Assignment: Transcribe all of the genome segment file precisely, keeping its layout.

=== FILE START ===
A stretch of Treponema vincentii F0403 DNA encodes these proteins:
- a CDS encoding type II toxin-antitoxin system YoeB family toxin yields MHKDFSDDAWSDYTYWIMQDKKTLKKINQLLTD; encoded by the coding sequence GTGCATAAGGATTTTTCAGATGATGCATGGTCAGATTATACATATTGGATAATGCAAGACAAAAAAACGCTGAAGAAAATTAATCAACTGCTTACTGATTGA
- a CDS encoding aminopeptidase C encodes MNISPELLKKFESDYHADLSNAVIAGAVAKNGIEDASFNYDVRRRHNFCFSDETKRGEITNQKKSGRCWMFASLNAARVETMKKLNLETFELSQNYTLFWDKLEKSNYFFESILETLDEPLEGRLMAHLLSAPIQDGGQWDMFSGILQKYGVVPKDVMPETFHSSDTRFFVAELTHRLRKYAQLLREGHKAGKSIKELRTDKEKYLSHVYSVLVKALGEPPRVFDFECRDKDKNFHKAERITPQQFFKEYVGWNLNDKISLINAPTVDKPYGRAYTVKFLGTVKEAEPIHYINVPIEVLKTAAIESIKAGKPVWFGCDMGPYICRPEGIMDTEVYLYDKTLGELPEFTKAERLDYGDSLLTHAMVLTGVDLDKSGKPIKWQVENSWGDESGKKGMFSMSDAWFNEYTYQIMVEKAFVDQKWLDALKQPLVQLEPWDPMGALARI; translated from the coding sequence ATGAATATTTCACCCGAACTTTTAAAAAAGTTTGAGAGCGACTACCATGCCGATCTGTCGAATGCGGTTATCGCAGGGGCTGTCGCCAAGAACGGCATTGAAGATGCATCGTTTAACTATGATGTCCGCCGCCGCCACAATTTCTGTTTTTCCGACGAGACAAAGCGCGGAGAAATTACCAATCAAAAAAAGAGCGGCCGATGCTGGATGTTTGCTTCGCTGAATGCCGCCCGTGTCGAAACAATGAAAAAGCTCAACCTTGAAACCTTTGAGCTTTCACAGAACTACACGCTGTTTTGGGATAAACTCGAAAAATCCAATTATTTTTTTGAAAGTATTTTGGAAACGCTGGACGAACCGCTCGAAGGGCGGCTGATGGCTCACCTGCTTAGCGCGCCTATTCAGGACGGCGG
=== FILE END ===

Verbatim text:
A stretch of Treponema vincentii F0403 DNA encodes these proteins:
- a CDS encoding type II toxin-antitoxin system YoeB family toxin yields MHKDFSDDAWSDYTYWIMQDKKTLKKINQLLTD; encoded by the coding sequence GTGCATAAGGATTTTTCAGATGATGCATGGTCAGATTATACATATTGGATAATGCAAGACAAAAAAACGCTGAAGAAAATTAATCAACTGCTTACTGATTGA
- a CDS encoding aminopeptidase C encodes MNISPELLKKFESDYHADLSNAVIAGAVAKNGIEDASFNYDVRRRHNFCFSDETKRGEITNQKKSGRCWMFASLNAARVETMKKLNLETFELSQNYTLFWDKLEKSNYFFESILETLDEPLEGRLMAHLLSAPIQDGGQWDMFSGILQKYGVVPKDVMPETFHSSDTRFFVAELTHRLRKYAQLLREGHKAGKSIKELRTDKEKYLSHVYSVLVKALGEPPRVFDFECRDKDKNFHKAERITPQQFFKEYVGWNLNDKISLINAPTVDKPYGRAYTVKFLGTVKEAEPIHYINVPIEVLKTAAIESIKAGKPVWFGCDMGPYICRPEGIMDTEVYLYDKTLGELPEFTKAERLDYGDSLLTHAMVLTGVDLDKSGKPIKWQVENSWGDESGKKGMFSMSDAWFNEYTYQIMVEKAFVDQKWLDALKQPLVQLEPWDPMGALARI; translated from the coding sequence ATGAATATTTCACCCGAACTTTTAAAAAAGTTTGAGAGCGACTACCATGCCGATCTGTCGAATGCGGTTATCGCAGGGGCTGTCGCCAAGAACGGCATTGAAGATGCATCGTTTAACTATGATGTCCGCCGCCGCCACAATTTCTGTTTTTCCGACGAGACAAAGCGCGGAGAAATTACCAATCAAAAAAAGAGCGGCCGATGCTGGATGTTTGCTTCGCTGAATGCCGCCCGTGTCGAAACAATGAAAAAGCTCAACCTTGAAACCTTTGAGCTTTCACAGAACTACACGCTGTTTTGGGATAAACTCGAAAAATCCAATTATTTTTTTGAAAGTATTTTGGAAACGCTGGACGAACCGCTCGAAGGGCGGCTGATGGCTCACCTGCTTAGCGCGCCTATTCAGGACGGCGG